7 Best Pubs in Galway for Trad Music
Poster: Ciara Geraghty
Where trad musicians go to hear trad music…
It’s not a rare sight to see the likes of Frankie Gavin, Sharon Shannon, Martin Hayes, Mairtin O’Connor or Dessie or Johnny O’Halloran sitting in on one of the twice daily sessions – 6.30pm & 9.30pm (Mon-Fri) and 2.30pm & 8.30pm on Sunday’s. The sessions take place at the front of the pub where the tunes pour out into the street magnetically luring in more customers by their ears. The number of musicians taking part can range anything from 2 to 10 or more and sometimes a dancer or two if you’re lucky!
Tiġ Ċóilí’s bar staff are in a league of their own, although it’s a small bar, there could be 3 feet deep of people in front of you at the counter but the staff still manage to pick you out of the deep and get a drink in your hand quicker than any other pub I’ve been to. They’re also some of the nicest bar staff you’ll come across. I’d be surprised if you don’t leave here on a first name basis with them…
The last little thing which makes Tiġ Ċóilí a powerhouse for music is… NO TV’s!! Yes you heard me! Patrons either have to talk to each other or simply enjoy the jigs and reels provided by the musicians. The way it should be in a music bar.
Taaffes/Tigh Fox Trad House
Run by the Lally family, Taaffe’s is one of those pubs that no matter what day of the week it is you’ll always find a crowd and some atmosphere. With twice daily trad sessions, the earlier being more informal at the front of the pub and the late session being on the little stage in the back. Most nights you’ll have to dance your way through the crowds to make it to the bathrooms in the back.
Taaffe’s is a favourite for American tourists also; I’ve overheard many describing the late session like being in a scene from the movie “P.S. I love you”.
But it’s not just the tourists that visit this pub, there’s always a crowd of colourful characters who make Taaffe’s feel like it’s a country pub even though it’s probably in the busiest location in the city at the bottom of Shop Street.
The newest member of the family is Tigh Fox Trad House located just off Eyre Square in the heart of Galway. Like its older sibling, Tigh Fox offers trad sessions twice a day at 5.30pm and 9.30pm. The staff are friendly and great for a chat too. Fox’s is a great addition to this side of the city especially for the trad music scene with most of the other pubs on this list being located west of Eyre Square.
Between Eyre Square and the bottom of Shop Street, Garavan’s is the only pub you’ll come across. They have made some great changes in recent years, re-decorating both the exterior and interior while still keeping the traditional look and feel. They have also become known as a great whiskey bar along Galway’s Whiskey Trail with an award winning whiskey menu and tasting menu.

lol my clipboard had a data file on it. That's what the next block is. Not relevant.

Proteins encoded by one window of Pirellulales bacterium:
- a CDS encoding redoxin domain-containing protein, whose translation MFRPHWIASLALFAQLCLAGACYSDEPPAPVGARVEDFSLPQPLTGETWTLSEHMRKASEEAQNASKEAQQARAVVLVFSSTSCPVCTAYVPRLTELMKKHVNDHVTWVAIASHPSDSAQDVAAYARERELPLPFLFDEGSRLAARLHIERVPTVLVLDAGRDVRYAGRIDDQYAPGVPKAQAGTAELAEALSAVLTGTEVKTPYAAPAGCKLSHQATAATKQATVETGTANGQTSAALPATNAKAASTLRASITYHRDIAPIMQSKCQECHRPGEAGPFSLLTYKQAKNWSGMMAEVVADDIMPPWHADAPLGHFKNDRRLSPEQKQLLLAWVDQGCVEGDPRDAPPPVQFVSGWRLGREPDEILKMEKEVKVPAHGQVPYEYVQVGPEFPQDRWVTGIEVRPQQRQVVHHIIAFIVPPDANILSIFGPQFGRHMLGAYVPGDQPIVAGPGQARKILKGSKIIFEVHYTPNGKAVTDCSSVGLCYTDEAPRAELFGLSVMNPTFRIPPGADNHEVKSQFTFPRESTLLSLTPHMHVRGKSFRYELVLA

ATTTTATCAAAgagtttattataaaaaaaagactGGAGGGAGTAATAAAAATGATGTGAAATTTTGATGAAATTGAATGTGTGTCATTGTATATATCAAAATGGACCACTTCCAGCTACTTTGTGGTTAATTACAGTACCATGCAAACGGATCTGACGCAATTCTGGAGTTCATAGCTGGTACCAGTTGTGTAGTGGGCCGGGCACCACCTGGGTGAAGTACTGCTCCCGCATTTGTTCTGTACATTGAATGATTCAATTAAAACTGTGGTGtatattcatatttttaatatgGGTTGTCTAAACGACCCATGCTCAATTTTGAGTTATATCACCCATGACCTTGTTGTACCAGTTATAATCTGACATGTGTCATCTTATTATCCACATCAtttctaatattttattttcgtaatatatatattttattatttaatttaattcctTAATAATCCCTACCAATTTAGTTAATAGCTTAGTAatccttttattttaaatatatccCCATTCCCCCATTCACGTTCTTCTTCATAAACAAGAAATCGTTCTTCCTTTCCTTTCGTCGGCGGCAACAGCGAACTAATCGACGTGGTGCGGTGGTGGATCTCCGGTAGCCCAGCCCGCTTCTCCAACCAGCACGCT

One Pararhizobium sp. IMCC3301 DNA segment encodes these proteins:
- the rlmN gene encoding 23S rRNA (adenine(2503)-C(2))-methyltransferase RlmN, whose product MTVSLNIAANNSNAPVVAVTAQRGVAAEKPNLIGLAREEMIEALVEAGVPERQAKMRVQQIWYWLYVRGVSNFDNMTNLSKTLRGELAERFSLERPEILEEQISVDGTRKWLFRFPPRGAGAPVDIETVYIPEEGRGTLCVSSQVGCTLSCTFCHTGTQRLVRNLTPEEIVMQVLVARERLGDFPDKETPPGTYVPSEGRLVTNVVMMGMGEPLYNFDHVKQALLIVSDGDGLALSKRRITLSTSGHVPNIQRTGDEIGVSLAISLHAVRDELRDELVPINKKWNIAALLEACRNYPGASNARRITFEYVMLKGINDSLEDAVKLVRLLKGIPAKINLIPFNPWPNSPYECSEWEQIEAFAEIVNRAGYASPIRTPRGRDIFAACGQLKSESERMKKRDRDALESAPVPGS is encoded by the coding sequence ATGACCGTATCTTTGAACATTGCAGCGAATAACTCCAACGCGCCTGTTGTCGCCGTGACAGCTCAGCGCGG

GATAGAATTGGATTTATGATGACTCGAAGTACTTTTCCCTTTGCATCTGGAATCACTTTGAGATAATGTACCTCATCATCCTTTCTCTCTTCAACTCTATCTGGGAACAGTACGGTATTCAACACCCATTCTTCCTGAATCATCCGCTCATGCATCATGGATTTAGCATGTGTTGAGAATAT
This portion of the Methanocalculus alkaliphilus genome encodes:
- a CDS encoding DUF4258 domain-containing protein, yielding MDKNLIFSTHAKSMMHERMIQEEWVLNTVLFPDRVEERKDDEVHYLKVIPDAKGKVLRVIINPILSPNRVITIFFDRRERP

Garavan’s have great traditional music Friday – Sunday. The thing I like about the sessions here is that you feel like you’re almost in someone’s house listening to a group of friends playing a few tunes and enjoying the craic. There is no stage, airs or graces… just good music!
Perhaps one of my favourite things about Garavan’s is the stairs to the ladies bathrooms upstairs… Hold on – let me explain… I always feel like I’m in my Grandparent’s house going up the old carpeted staircase with the aged wallpaper and picture frames on the wall. There’s just something about it.
Sorry lads but unless you’re brave, it’s only the ladies who get to experience this little bit of nostalgia!
Monroe’s is located in Galway’s West End just over the River Corrib. It’s a large but warm pub with loads of seating and places to perch yourself for the night.
Although Monroe’s has live music 7 nights a week, it is their Tuesday night line-up that has built up a reputation. Tuesday night is Set Dancing night which is popular for both locals and tourists alike. If you’re courageous enough to join in, the dancers are very encouraging, however if you’re like me and have a fear of going flying or stepping on someone’s toes then you’ll be enjoying from the sidelines…
P.S. if you come here on an empty stomach you will end up eating pizza… There’s a pizza place next door where you can order to dine in the pub but the smell of the pizza drifts in and there’s just no escaping it – just give in to it!
The Crane Bar
The Crane Bar would be the most renowned Irish traditional music venue in Galway. Like Tig Coili’s this is another pub where musicians come to both listen and sit in on their nightly sessions. It’s where the serious music lovers go!
Their Sunday morning session with Sean Ryan is the longest running in Galway by quite a bit, over 30 years at this stage… You’ll often see people who have nipped out to the shop for some bread or milk, sitting with their shopping bag beside them in the pub, having been pulled in by the music.
There is music both upstairs and downstairs, with the upstairs bar being a more intimate spot to soak in the music. You really have to make sure you get here early if you hope to get a seat as the place fills up quickly. It’s well worth it though – trust me!
Club Árus na nGael
Unless you speak Irish, play music or you are from Galway, chances are that you haven’t heard about this place. Tucked away through a wooden gate on Dominick street, the Irish Social Club has been in action for nearly 30 years.
It’s a great place to go if you’re an Irish speaker or even just looking to brush up on the cúpla focal. They run different events throughout the week such as Sean-nós dancing, Learners night and Thursday is their student night. If you are solely interested in the music then you should pay them a visit on a Saturday night where there’s always a lively session from 9.30pm.
Ciara Geraghty is a Sales & Marketing Executive in Galway Bay Hotel.